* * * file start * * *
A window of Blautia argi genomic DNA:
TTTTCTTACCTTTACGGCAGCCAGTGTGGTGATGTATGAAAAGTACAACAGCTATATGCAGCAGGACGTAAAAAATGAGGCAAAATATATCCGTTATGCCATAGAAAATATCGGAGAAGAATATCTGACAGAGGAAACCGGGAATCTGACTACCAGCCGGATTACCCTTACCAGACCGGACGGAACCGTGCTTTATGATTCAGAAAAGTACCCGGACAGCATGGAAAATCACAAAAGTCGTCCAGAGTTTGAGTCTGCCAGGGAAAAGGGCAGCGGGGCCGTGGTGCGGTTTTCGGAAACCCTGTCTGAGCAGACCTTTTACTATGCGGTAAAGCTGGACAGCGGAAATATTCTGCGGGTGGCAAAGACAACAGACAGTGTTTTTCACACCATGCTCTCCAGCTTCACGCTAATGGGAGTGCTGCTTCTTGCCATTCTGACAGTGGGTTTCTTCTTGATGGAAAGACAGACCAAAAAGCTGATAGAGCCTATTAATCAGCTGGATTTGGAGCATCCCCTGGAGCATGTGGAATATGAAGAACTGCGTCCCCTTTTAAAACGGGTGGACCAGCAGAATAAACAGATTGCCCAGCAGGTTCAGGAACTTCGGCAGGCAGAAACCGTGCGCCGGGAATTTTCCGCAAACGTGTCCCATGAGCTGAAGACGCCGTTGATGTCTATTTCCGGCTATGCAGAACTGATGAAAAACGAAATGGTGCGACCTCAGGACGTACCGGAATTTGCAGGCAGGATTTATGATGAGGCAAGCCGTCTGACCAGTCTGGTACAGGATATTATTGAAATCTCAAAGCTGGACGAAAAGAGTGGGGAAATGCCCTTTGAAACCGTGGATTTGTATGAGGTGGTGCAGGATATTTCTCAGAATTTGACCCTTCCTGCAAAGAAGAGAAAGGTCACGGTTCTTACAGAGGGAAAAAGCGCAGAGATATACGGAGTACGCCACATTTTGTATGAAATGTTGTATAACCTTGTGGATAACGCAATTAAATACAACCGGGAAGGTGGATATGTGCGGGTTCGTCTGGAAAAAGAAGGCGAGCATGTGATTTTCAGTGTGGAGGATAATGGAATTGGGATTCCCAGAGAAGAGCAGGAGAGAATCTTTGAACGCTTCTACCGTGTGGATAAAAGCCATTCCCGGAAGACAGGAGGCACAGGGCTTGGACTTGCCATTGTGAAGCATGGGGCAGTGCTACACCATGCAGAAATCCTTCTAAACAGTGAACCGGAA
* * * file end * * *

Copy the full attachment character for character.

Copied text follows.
A window of Blautia argi genomic DNA:
TTTTCTTACCTTTACGGCAGCCAGTGTGGTGATGTATGAAAAGTACAACAGCTATATGCAGCAGGACGTAAAAAATGAGGCAAAATATATCCGTTATGCCATAGAAAATATCGGAGAAGAATATCTGACAGAGGAAACCGGGAATCTGACTACCAGCCGGATTACCCTTACCAGACCGGACGGAACCGTGCTTTATGATTCAGAAAAGTACCCGGACAGCATGGAAAATCACAAAAGTCGTCCAGAGTTTGAGTCTGCCAGGGAAAAGGGCAGCGGGGCCGTGGTGCGGTTTTCGGAAACCCTGTCTGAGCAGACCTTTTACTATGCGGTAAAGCTGGACAGCGGAAATATTCTGCGGGTGGCAAAGACAACAGACAGTGTTTTTCACACCATGCTCTCCAGCTTCACGCTAATGGGAGTGCTGCTTCTTGCCATTCTGACAGTGGGTTTCTTCTTGATGGAAAGACAGACCAAAAAGCTGATAGAGCCTATTAATCAGCTGGATTTGGAGCATCCCCTGGAGCATGTGGAATATGAAGAACTGCGTCCCCTTTTAAAACGGGTGGACCAGCAGAATAAACAGATTGCCCAGCAGGTTCAGGAACTTCGGCAGGCAGAAACCGTGCGCCGGGAATTTTCCGCAAACGTGTCCCATGAGCTGAAGACGCCGTTGATGTCTATTTCCGGCTATGCAGAACTGATGAAAAACGAAATGGTGCGACCTCAGGACGTACCGGAATTTGCAGGCAGGATTTATGATGAGGCAAGCCGTCTGACCAGTCTGGTACAGGATATTATTGAAATCTCAAAGCTGGACGAAAAGAGTGGGGAAATGCCCTTTGAAACCGTGGATTTGTATGAGGTGGTGCAGGATATTTCTCAGAATTTGACCCTTCCTGCAAAGAAGAGAAAGGTCACGGTTCTTACAGAGGGAAAAAGCGCAGAGATATACGGAGTACGCCACATTTTGTATGAAATGTTGTATAACCTTGTGGATAACGCAATTAAATACAACCGGGAAGGTGGATATGTGCGGGTTCGTCTGGAAAAAGAAGGCGAGCATGTGATTTTCAGTGTGGAGGATAATGGAATTGGGATTCCCAGAGAAGAGCAGGAGAGAATCTTTGAACGCTTCTACCGTGTGGATAAAAGCCATTCCCGGAAGACAGGAGGCACAGGGCTTGGACTTGCCATTGTGAAGCATGGGGCAGTGCTACACCATGCAGAAATCCTTCTAAACAGTGAACCGGAA